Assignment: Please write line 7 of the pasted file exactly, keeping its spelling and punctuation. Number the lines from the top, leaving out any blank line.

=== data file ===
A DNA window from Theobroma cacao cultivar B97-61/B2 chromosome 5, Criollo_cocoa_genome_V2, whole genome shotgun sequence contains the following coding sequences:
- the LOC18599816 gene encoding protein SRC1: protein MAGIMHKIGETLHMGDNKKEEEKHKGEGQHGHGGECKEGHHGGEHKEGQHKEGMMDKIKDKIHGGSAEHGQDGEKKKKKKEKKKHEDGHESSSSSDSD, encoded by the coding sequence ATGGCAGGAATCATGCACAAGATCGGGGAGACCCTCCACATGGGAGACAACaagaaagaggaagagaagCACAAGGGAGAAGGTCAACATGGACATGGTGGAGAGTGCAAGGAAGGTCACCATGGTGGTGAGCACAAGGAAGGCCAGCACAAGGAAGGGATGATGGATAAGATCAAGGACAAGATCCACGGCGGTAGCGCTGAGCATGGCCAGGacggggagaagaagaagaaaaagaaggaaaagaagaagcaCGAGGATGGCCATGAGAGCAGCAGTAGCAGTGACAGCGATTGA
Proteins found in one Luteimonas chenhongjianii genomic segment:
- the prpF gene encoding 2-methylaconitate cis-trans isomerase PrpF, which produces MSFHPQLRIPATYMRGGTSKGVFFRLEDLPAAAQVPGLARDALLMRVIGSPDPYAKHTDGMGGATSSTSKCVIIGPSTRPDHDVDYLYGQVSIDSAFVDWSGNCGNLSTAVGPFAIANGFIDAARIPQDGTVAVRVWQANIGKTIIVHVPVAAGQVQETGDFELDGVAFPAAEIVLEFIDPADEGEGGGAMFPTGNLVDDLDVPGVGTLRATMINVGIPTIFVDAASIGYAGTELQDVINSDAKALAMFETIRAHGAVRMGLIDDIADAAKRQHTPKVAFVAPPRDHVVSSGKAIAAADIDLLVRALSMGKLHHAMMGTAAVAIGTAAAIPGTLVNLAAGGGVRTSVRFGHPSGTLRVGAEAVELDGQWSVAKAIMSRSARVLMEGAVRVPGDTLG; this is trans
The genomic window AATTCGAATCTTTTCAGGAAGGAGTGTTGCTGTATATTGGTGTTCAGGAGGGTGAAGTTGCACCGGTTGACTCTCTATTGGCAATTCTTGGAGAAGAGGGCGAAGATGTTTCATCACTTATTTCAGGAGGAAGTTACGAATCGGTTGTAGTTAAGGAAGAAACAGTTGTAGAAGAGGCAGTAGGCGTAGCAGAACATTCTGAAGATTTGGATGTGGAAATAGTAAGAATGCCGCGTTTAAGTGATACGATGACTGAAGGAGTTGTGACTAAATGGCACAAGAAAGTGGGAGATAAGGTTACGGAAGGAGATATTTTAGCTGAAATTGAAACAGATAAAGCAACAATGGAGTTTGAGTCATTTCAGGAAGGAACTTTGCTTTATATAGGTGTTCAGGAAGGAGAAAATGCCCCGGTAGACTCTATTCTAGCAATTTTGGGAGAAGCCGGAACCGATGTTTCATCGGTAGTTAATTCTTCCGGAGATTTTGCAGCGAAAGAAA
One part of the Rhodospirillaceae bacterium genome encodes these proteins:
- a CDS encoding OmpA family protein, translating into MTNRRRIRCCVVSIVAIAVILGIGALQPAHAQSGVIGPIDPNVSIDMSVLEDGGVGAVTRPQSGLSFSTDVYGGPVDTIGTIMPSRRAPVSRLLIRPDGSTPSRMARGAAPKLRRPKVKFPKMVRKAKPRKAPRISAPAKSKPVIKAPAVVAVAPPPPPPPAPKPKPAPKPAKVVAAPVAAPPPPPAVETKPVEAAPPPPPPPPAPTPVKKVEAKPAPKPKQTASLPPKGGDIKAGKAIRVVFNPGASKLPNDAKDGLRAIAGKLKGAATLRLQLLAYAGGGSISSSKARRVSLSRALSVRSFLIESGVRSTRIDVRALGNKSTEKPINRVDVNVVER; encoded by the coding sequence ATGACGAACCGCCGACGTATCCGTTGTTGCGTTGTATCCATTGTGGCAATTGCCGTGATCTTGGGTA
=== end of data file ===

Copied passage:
- a CDS encoding OmpA family protein, translating into MTNRRRIRCCVVSIVAIAVILGIGALQPAHAQSGVIGPIDPNVSIDMSVLEDGGVGAVTRPQSGLSFSTDVYGGPVDTIGTIMPSRRAPVSRLLIRPDGSTPSRMARGAAPKLRRPKVKFPKMVRKAKPRKAPRISAPAKSKPVIKAPAVVAVAPPPPPPPAPKPKPAPKPAKVVAAPVAAPPPPPAVETKPVEAAPPPPPPPPAPTPVKKVEAKPAPKPKQTASLPPKGGDIKAGKAIRVVFNPGASKLPNDAKDGLRAIAGKLKGAATLRLQLLAYAGGGSISSSKARRVSLSRALSVRSFLIESGVRSTRIDVRALGNKSTEKPINRVDVNVVER; encoded by the coding sequence ATGACGAACCGCCGACGTATCCGTTGTTGCGTTGTATCCATTGTGGCAATTGCCGTGATCTTGGGTA